Autorretratos de Fotógrafos Famosos The term " selfie " has become part of our lexicon and self-portraits have never been so popular as of late. But teachers photographers did it first and did it better. [...]

Photographers I Admire

Photographers I Admire – Lutz Dille

July 18th, 2016|0 Comments

From The Compassionate Eye of Lutz Dille by Vincenzo Pietropaolo: The street is like a stage of everyday life, the public sphere of much of our existence, especially in larger cities where the critical mass of [...]

Photographers I admire: Terry O’Neill

June 1st, 2016|0 Comments

  From Wikipedia: Terry O'Neill (born 30 July 1938) is an English photographer. He gained renown documenting the fashions, styles, and celebrities of the 1960s. O'Neill's photographs display his knack for capturing his [...]

Photographers I Admire – Phillip Townsend

May 28th, 2016|0 Comments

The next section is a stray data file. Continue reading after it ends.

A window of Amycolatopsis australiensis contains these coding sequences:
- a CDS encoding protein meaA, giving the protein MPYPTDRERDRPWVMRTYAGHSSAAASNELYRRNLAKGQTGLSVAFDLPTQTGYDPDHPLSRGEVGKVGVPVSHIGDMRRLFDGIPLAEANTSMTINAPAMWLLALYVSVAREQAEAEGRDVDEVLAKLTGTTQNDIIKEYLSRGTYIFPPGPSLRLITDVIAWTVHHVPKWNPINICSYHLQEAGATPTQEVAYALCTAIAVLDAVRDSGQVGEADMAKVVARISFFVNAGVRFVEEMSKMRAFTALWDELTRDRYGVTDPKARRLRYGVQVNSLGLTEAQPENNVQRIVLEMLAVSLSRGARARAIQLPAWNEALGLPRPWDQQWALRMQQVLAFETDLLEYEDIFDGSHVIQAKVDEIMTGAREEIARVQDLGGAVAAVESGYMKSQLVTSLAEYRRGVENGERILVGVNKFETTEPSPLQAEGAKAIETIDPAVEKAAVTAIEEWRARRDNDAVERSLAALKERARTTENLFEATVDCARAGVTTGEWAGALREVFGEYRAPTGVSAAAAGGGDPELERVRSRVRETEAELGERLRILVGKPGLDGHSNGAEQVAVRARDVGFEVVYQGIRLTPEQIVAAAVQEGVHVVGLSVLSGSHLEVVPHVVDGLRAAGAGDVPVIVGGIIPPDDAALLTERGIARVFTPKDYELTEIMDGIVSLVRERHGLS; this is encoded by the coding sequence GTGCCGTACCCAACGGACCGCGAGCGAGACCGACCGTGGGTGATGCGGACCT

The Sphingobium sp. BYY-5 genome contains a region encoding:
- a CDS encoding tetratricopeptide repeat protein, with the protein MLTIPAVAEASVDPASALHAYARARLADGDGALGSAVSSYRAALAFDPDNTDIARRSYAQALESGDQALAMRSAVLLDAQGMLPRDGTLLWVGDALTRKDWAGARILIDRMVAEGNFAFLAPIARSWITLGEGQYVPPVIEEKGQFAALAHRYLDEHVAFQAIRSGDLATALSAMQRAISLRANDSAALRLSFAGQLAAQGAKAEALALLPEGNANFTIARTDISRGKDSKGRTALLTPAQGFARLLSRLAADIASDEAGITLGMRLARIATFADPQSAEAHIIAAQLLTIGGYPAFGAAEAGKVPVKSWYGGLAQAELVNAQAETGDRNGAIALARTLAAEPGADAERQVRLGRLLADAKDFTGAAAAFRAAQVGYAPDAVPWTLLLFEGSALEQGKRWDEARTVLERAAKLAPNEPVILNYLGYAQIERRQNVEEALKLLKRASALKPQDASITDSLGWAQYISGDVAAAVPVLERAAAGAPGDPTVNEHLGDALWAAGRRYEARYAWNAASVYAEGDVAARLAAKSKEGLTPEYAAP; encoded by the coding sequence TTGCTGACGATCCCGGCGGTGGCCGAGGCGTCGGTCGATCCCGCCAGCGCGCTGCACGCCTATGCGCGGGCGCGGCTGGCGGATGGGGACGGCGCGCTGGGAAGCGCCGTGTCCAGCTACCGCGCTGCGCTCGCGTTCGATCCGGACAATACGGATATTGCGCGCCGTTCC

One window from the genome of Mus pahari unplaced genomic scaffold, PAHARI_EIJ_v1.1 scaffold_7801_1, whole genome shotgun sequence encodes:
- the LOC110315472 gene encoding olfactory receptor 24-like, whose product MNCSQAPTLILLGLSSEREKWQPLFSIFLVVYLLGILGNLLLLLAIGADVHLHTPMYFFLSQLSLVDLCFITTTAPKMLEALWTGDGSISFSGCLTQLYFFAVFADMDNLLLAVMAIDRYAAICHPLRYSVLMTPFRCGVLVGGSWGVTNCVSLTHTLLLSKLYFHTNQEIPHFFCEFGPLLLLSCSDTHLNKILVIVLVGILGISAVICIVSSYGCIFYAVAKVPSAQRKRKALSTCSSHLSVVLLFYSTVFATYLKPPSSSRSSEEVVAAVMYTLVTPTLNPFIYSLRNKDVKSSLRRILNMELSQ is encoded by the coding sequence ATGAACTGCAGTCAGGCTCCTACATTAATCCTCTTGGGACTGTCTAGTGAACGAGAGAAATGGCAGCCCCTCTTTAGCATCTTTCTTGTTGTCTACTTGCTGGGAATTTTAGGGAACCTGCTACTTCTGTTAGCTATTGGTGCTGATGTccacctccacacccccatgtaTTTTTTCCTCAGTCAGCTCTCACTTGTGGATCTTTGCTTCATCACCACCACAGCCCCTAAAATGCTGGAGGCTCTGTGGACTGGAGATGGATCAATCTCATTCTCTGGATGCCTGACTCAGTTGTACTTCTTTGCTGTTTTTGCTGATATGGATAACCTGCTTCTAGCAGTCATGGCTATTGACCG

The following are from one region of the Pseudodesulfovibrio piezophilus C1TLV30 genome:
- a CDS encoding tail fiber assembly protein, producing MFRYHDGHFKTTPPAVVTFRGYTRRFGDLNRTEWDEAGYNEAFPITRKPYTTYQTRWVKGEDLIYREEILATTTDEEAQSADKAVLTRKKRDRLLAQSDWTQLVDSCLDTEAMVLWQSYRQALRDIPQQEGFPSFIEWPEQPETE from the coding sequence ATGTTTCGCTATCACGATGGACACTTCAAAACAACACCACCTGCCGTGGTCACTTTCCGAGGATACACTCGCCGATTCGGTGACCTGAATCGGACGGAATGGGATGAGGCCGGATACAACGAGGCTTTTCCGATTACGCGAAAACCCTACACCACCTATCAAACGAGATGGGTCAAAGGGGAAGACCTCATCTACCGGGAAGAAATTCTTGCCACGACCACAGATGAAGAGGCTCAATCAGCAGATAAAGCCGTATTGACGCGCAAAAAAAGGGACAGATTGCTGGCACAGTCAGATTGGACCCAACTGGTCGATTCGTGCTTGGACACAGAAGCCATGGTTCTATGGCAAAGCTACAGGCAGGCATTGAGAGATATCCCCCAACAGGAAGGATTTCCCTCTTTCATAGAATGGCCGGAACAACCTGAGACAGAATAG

Bio from the Morrison Hotel Gallery: The British panorama of the 1960s was photographed by a young worldly gentleman who worked as a photojournalist for Tatler Magazine. As the cultural movements of the 60s swung [...]

Photographers I admire – Astrid Kirchherr

May 28th, 2016|0 Comments

  Astrid Kirchherr (born 20 May 1938) is a German photographer and artist and is well known for her association with the Beatles (along with her friends Klaus Voormann and Jürgen Vollmer), and [...]

Photographers I Admire – Herb Ritts

April 23rd, 2016|0 Comments

You're trying to get to one moment with one frame that eventually may speak for your generation. Herb Ritts, 1999 Herbert "Herb" Ritts Jr. (August 13, 1952 – December 26, 2002) was an American fashion [...]

Photographers I Admire – Henri Cartier-Bresson

April 23rd, 2016|0 Comments

Henri Cartier-Bresson (August 22, 1908 – August 3, 2004) was a French photographer considered the master of candid photography, and an early user of 35 mm film. He helped develop street photography, and approvingly cited a notion [...]